Yeah, if I had to peg a number, back then we had no vaccine. We had a different administration and, without picking sides here what happened was there was just a misunderstanding and the communication wasn't there about where we really were with the vaccine and when it was going to be rolled out. There also wasn't really agreement on what the strategy was for the US in terms of how to handle the pandemic. And also the world had its own issues. Now, w we don't have, it's not like there's no issues today. New administration and we have a vaccine. So, the vaccine has been successful. That's one thing, case loads and deaths are down big. That's another thing. New administration brings new risks. New administration has taxes. We have stimulus to contend with. Potential inflation. So, all of these things need to be factored in. I still think if you have to put a number behind it, the number today is higher than it was in October. So, if we're at an eight today, we were at a six in October or something like that, or a nine and a seven, something like that, in terms of hope for the future.Hanh:
That's fair. That's fair. I echo that. When you were on in October, we also talked about what the next 50 years will look like for the senior housing industry. Has your perspective changed since October, or has anything about your prediction become clearer?Michael:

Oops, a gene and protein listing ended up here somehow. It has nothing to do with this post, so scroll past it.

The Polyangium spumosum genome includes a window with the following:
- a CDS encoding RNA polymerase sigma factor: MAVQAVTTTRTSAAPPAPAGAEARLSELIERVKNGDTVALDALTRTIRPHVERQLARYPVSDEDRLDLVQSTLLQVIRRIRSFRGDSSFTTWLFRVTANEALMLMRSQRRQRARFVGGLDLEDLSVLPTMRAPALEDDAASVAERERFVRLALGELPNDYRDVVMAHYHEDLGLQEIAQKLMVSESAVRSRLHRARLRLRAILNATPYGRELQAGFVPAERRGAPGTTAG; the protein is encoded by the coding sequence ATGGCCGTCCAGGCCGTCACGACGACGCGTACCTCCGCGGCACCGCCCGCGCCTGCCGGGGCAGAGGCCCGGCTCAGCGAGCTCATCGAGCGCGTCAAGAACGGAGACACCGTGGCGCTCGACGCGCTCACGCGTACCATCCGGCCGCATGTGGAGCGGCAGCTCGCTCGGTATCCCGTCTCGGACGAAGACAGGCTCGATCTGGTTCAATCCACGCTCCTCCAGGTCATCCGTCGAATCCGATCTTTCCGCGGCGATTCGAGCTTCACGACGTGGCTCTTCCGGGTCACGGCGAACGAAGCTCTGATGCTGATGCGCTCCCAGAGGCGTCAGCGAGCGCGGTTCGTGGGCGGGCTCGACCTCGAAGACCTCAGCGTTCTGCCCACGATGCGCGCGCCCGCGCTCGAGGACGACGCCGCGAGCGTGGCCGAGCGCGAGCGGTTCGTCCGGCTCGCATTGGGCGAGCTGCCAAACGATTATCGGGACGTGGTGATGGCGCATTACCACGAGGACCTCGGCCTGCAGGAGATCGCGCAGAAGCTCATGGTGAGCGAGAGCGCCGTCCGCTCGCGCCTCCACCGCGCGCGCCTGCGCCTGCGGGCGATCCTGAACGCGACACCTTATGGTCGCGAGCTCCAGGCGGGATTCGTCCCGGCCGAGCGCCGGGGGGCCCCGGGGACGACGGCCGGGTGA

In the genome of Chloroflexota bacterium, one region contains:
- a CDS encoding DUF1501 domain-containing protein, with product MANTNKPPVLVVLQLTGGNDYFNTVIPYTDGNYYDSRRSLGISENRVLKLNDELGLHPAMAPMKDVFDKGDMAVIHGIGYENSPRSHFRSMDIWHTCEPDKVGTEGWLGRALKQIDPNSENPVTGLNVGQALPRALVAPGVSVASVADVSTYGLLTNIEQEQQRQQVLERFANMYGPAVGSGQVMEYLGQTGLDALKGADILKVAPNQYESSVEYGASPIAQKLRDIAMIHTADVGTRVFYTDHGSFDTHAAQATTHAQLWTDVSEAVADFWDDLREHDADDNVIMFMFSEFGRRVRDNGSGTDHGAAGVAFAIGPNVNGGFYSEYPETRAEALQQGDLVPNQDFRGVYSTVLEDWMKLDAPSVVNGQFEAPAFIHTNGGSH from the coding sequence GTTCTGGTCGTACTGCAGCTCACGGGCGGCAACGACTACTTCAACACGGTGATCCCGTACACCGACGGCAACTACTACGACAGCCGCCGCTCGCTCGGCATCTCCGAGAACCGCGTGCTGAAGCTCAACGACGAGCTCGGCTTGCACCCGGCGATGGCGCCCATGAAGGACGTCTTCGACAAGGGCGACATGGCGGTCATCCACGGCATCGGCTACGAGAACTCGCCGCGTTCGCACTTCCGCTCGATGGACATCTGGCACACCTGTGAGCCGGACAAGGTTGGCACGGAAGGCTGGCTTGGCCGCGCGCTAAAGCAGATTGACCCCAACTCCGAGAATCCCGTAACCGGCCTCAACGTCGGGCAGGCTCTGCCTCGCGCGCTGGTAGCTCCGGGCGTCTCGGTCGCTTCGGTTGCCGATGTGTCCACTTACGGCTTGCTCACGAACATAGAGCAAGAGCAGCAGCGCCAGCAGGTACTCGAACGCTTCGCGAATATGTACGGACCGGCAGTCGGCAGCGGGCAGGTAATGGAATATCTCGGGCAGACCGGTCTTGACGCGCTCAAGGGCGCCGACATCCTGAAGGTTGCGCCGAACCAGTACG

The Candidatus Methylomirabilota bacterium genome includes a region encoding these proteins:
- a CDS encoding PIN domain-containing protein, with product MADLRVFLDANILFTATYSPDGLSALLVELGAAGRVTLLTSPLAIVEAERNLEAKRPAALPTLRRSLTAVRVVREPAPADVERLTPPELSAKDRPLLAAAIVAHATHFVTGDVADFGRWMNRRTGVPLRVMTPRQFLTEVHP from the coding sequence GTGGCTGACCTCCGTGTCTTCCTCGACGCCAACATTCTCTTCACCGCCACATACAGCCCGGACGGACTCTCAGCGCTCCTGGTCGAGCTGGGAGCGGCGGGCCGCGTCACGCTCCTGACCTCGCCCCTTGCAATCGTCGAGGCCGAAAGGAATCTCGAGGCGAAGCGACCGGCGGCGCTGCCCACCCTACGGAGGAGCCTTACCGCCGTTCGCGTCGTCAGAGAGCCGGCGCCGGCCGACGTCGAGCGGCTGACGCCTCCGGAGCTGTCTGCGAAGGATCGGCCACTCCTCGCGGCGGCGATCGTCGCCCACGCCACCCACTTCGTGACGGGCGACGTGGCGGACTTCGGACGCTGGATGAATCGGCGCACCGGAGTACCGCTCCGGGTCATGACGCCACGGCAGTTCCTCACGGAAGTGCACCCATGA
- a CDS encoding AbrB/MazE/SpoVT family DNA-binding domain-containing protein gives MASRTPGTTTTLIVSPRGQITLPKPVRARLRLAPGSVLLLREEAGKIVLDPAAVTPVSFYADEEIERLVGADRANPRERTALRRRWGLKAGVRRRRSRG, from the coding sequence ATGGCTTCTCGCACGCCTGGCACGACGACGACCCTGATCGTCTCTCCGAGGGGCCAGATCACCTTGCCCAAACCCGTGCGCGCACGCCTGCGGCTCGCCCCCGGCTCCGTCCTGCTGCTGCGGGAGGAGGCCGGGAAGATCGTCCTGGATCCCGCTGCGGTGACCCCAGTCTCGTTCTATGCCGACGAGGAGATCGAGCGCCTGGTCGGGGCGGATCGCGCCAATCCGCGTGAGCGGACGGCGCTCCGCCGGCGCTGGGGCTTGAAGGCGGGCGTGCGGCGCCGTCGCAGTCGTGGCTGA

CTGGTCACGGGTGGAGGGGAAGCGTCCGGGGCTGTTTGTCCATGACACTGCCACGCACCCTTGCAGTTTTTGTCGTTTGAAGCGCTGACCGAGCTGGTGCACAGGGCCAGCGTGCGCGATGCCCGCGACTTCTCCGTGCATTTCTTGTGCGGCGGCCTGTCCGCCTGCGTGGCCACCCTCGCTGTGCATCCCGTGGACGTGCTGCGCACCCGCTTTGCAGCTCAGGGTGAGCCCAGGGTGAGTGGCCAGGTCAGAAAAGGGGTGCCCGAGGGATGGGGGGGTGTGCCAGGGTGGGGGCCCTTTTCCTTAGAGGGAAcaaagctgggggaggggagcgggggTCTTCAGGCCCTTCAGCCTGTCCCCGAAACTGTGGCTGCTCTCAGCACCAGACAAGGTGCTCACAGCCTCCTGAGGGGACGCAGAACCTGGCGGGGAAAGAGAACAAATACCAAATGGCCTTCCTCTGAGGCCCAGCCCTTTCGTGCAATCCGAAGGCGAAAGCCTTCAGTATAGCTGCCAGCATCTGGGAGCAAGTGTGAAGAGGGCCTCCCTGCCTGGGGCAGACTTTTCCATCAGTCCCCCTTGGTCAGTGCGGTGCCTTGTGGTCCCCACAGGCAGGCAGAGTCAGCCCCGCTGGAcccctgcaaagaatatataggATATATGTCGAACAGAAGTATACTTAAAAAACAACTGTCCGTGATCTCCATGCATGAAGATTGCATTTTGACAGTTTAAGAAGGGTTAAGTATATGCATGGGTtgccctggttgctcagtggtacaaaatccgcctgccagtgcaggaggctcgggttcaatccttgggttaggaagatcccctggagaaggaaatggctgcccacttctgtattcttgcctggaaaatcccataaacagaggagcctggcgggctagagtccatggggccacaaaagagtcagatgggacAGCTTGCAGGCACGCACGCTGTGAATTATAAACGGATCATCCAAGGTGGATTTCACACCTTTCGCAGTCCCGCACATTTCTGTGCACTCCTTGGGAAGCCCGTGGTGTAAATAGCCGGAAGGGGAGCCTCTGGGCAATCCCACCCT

I You know, I don't know that it's changed. It's definitely become clear because all of the things that really in the industry you've been talking about it maybe for five, 10 years, with respect to if you have technology as a main one. The two things that come to mind are technology and sort of mental health. And by that, I mean the following. We always had, at least for the last 10 years, we've had mobile devices. We've had access to the internet. There has been the ability to get things on demand. But they hadn't necessarily been embraced by seniors. And also all of the proof of concept for getting stuff delivered to your house, not just food, really health care and, we've all probably done some level of doctor visits on Zoom. That's now real. That, all of that is now real. It's never been more real than it is today. I have an 83 year old mother. She does it. It's not. Once you've got a device that's easy to use it really means that folks are going to embrace it. And that's a great positive thing through technology. And, technology, it gets trashed a lot for all of the negative parts of sort of Facebook and, but there's plenty of good things about technology right now. We had technology before COVID and that technology, even though it existed before COVID, it really hadn't been embraced yet by the seniors and it hadn't been fully embraced by America. I'm talking about access to your mobile device, being able to get things on demand. And never before have people really been true believers in the delivery of physical products and also, doctor visits, other home health, via the internet. And it's something that seniors have embraced, including, my 83 year old mother. She'll use her devices, iPad, computer. And that's a big part of it is that the technology has certainly been embraced. I think the other thing that's become very clear, as we all isolated and stayed home and weren't able to be with family that, our mental health deteriorated as, as a country. And just on a very kind of human level, it highlighted the fact that cohabitation being with others in the same life stage as yourself and being able to have physical contact as greatest technology is. Physical contact and being with your peers and family, as become a cherished thing as anyone knows, once you have been reunited with your family member members and your mental health improves mental health leads to increase in wellbeing, leads to longevity and all those good things. So, those two things really have improved. And as you look forward for the next 50 years, all of the demographics that we talked about last time that hasn't changed. People's lives have been impacted by COVID I think safe to say forever, like this is now something that we're not going to just forget about. We have to prepare ourselves, likelihood that this is going to happen again in some way. And so, will we ever be back to pre COVID normal? No, but there will be a new normal, and that new normal will work its way through the industry. And we'll be fine. Vaccine big difference from October to now. They were talking about the vaccine and October. But we didn't really know when it was going to be available. We, I know that the Pfizer trials were going on and we're following that. It's hard to, it's hard to remember exactly what we thought then, but we weren't sure when it was going to be delivered how widely it was going to be deployed. And now here we are. I know in January, February, everyone in my company got vaccinated. And now we have 90% of our residents vaccinated and people are feeling like the worst is behind us. And so, well, we're not out of the woods. I think a lot of people are saying to themselves, "Okay, it's now as I look forward for the next 50 years, it makes sense in the industry to, to factor in COVID or factor in the next pandemic." But I think there's a level of trust now that didn't exist back in October So, perspective hasn't changed that much, but I think things have become clearer in the last six months.Hanh: